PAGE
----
A bus picks the Afghan students up at the end of the day. By then, they are like any other students, a bit burnt out. Given that its India, there’s a lot of waiting around – like for packing into the bus and leaving to go back to their apartments and their children. A nanny is provided for the collective since many have come to India with young children. In a sense, they are treated like expatriates where all their needs are taken care of, a resourceful Afghan is in charge of logistics that make their lives easier, and their requests and complaints have a sounding board. This sounding board from what I understand is Ibrahim, a young Afghan who speaks fluent English, who has traveled quite a bit, and who towers over the others in stature.
Height and stature are interesting considerations. Ibrahim is one of the youngest men on the team from what I gather. I don’t believe he has jewelry skills. He is very deliberate about his appearance. (I unfortunately did not capture his bright blue, slim-fit pants in these photos that match the armbands of his buttoned up shirt.) He is very self-assured, quiet and composed. Those characteristics – do they make one a leader? Exceptions aside, it seems so. I wonder if effectiveness also goes hand in hand with one who comes across as leadership-like? Please note: this is not to question Ibrahim at all. He apparently is good at his job. Its my own curiosity since a lot of tall, assured people assume leadership roles. More than the average, I gather.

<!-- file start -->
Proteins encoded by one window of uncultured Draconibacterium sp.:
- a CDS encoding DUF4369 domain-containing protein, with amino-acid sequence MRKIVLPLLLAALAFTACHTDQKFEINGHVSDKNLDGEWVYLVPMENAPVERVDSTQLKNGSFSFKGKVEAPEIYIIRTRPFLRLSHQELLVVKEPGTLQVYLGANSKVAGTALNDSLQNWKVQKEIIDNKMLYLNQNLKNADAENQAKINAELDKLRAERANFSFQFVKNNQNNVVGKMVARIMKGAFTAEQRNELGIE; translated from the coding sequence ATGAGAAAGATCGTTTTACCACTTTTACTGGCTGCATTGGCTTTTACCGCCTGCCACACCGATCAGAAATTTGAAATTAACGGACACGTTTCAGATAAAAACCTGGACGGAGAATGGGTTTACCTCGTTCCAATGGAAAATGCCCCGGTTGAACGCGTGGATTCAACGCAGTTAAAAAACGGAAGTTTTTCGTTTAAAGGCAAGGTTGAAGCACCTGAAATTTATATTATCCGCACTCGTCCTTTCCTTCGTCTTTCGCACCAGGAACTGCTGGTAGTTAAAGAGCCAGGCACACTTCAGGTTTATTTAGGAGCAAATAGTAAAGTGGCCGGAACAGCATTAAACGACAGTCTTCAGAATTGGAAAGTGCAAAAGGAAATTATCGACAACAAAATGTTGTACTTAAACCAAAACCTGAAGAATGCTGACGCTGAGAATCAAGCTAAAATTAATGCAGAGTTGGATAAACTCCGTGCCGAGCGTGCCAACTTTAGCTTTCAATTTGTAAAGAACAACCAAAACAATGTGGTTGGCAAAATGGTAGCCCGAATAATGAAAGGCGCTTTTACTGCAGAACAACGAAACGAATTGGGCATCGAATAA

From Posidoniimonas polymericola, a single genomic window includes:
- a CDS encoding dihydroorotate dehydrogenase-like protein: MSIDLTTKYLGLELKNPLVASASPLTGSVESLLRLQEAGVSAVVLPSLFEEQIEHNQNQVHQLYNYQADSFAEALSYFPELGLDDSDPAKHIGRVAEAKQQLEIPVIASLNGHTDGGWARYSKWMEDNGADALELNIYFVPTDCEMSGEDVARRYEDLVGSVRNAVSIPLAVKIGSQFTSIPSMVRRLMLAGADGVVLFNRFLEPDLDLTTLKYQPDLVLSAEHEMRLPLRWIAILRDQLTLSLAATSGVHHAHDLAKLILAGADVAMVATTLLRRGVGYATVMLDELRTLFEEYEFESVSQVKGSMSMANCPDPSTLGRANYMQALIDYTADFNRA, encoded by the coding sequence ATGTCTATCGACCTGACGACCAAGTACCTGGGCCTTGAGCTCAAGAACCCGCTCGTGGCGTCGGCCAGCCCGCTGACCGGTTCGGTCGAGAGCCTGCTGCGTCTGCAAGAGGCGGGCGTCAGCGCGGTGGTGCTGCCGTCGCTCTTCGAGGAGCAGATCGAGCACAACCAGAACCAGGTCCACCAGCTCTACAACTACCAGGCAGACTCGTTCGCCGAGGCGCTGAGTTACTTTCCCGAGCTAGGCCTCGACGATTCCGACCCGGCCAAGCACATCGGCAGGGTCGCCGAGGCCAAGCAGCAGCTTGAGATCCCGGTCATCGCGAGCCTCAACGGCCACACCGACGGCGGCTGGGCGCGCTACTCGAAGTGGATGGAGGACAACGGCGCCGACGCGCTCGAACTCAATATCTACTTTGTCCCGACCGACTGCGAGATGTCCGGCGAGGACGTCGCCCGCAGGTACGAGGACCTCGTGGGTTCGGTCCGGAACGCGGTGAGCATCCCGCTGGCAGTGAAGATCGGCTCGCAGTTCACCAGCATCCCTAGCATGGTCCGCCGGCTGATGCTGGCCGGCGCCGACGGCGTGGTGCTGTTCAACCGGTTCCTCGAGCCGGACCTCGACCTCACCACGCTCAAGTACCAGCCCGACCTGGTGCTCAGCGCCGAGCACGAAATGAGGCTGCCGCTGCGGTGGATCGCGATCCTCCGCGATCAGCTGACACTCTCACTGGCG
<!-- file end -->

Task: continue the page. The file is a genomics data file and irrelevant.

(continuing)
(Outside of the Institute)
(The Afghan women waiting…)
(The Afghan men waiting…)
(The bus for Paul, Sam, and the Afghans’ transportation)
(The van for Sophia, Ben, the women designers, and other temporary visitors)
(Sophia and Ben)
(Chris, the visiting accountant)
At the end of the day, we return to Narain Niwas Palace where its down to discussing trade shows and all that is entailed again. Sophia has to get the budget right to ensure that the NGO is managed well to succeed. She wears many hats, running the entire operation and playing secretary/personal assistant to herself. She’s managing quite a handful of people, personalities, and cultures which she does with sweetness, charm, command and aplomb, all at once.
(‘Office’ photos at the Narain Niwas Palace)
(Claire, this is for you)
The evening ended with an dinner on the lawn at the hotel with a charming Indian man, Sanjay, highly informed, highly opinionated, and with great wit. Sophia asked him if his Indian company could somehow help out with the organization and he promptly told her he was retiring in three months so it would not be possible. He then very seriously said he was closing his business but would be reopening in a year or so, or precisely when her project in India was finished. He then chuckled with laughter at himself. He and the Indian host the following night embodied the best deliveries in Indian literature. Authors had to get them from somewhere!